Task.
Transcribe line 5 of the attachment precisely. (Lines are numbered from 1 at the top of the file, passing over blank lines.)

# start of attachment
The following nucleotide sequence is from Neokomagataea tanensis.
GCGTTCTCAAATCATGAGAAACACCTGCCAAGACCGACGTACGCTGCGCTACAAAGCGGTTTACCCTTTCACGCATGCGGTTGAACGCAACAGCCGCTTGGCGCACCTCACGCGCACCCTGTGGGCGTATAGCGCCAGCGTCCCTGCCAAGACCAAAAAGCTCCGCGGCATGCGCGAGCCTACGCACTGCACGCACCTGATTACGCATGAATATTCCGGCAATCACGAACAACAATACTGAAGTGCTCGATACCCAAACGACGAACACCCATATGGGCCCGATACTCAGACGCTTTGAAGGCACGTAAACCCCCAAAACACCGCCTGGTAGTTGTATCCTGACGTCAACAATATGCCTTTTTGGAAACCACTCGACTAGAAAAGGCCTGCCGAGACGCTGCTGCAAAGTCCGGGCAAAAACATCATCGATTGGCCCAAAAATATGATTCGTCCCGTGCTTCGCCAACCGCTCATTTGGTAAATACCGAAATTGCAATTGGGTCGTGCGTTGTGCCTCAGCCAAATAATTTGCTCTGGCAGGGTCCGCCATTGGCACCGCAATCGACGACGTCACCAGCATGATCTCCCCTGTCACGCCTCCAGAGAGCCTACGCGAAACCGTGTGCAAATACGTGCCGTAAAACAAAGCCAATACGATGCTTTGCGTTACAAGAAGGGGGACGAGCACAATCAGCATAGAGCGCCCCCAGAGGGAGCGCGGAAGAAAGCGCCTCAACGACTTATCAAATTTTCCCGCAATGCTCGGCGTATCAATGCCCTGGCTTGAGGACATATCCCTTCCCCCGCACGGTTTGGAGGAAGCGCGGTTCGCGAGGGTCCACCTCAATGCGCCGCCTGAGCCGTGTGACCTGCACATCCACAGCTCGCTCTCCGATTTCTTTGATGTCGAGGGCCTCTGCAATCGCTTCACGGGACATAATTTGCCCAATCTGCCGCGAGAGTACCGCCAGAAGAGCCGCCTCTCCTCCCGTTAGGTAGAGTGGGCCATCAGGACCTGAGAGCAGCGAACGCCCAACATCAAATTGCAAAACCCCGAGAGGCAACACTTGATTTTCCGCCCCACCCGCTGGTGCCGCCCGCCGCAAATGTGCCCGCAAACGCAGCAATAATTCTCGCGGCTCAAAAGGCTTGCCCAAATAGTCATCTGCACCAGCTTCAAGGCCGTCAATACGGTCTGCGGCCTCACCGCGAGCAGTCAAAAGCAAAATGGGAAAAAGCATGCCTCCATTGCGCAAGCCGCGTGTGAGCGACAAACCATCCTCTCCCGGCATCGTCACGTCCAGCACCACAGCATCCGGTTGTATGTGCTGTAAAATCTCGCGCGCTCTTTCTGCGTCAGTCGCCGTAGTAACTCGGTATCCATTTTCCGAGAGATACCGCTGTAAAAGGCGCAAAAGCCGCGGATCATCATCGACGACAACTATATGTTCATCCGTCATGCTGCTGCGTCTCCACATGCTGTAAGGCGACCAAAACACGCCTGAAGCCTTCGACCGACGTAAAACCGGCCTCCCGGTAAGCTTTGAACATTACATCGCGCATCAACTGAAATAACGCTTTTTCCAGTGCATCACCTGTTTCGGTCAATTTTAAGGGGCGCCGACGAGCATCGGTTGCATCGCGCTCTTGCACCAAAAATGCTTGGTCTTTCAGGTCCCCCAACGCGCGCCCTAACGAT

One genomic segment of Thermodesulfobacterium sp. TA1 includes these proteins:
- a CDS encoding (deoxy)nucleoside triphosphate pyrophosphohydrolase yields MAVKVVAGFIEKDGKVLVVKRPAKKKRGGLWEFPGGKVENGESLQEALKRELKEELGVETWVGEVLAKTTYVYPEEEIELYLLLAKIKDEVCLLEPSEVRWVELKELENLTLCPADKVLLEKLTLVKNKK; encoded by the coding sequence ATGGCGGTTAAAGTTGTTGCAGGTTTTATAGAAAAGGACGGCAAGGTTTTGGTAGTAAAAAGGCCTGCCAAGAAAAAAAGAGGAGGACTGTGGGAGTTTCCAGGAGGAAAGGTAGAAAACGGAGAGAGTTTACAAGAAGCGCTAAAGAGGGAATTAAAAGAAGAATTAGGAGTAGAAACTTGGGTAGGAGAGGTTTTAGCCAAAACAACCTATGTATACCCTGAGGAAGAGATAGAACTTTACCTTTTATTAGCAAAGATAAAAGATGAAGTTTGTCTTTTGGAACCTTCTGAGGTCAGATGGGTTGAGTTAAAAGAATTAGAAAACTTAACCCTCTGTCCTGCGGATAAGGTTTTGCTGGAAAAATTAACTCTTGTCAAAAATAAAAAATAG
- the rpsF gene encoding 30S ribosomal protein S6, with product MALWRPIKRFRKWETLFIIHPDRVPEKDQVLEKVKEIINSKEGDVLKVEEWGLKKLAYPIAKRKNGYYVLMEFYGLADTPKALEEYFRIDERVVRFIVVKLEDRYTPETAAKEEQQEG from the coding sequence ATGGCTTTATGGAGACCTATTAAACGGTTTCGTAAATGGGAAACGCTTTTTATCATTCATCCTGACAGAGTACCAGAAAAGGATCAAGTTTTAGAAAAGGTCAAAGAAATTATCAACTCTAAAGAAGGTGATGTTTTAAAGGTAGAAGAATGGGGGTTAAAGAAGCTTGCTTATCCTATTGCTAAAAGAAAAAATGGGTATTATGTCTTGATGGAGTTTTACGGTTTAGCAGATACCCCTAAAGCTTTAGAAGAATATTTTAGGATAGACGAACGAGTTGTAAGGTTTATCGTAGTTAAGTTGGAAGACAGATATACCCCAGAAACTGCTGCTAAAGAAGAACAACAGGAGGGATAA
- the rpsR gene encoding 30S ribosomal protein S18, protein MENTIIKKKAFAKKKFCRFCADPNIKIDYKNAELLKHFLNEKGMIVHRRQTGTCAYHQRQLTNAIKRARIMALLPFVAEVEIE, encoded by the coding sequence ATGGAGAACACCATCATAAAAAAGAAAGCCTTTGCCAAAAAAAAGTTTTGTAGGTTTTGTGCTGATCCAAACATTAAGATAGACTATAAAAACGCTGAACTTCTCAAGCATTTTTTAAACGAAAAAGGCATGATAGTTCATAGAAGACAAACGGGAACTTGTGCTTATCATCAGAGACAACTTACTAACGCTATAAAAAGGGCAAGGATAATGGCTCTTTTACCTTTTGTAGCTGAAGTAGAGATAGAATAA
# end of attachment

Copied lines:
- the rpsF gene encoding 30S ribosomal protein S6, with product MALWRPIKRFRKWETLFIIHPDRVPEKDQVLEKVKEIINSKEGDVLKVEEWGLKKLAYPIAKRKNGYYVLMEFYGLADTPKALEEYFRIDERVVRFIVVKLEDRYTPETAAKEEQQEG from the coding sequence ATGGCTTTATGGAGACCTATTAAACGGTTTCGTAAATGGGAAACGCTTTTTATCATTCATCCTGACAGAGTACCAGAAAAGGATCAAGTTTTAGAAAAGGTCAAAGAAATTATCAACTCTAAAGAAGGTGATGTTTTAAAGGTAGAAGAATGGGGGTTAAAGAAGCTTGCTTATCCTATTGCTAAAAGAAAAAATGGGTATTATGTCTTGATGGAGTTTTACGGTTTAGCAGATACCCCTAAAGCTTTAGAAGAATATTTTAGGATAGACGAACGAGTTGTAAGGTTTATCGTAGTTAAGTTGGAAGACAGATATACCCCAGAAACTGCTGCTAAAGAAGAACAACAGGAGGGATAA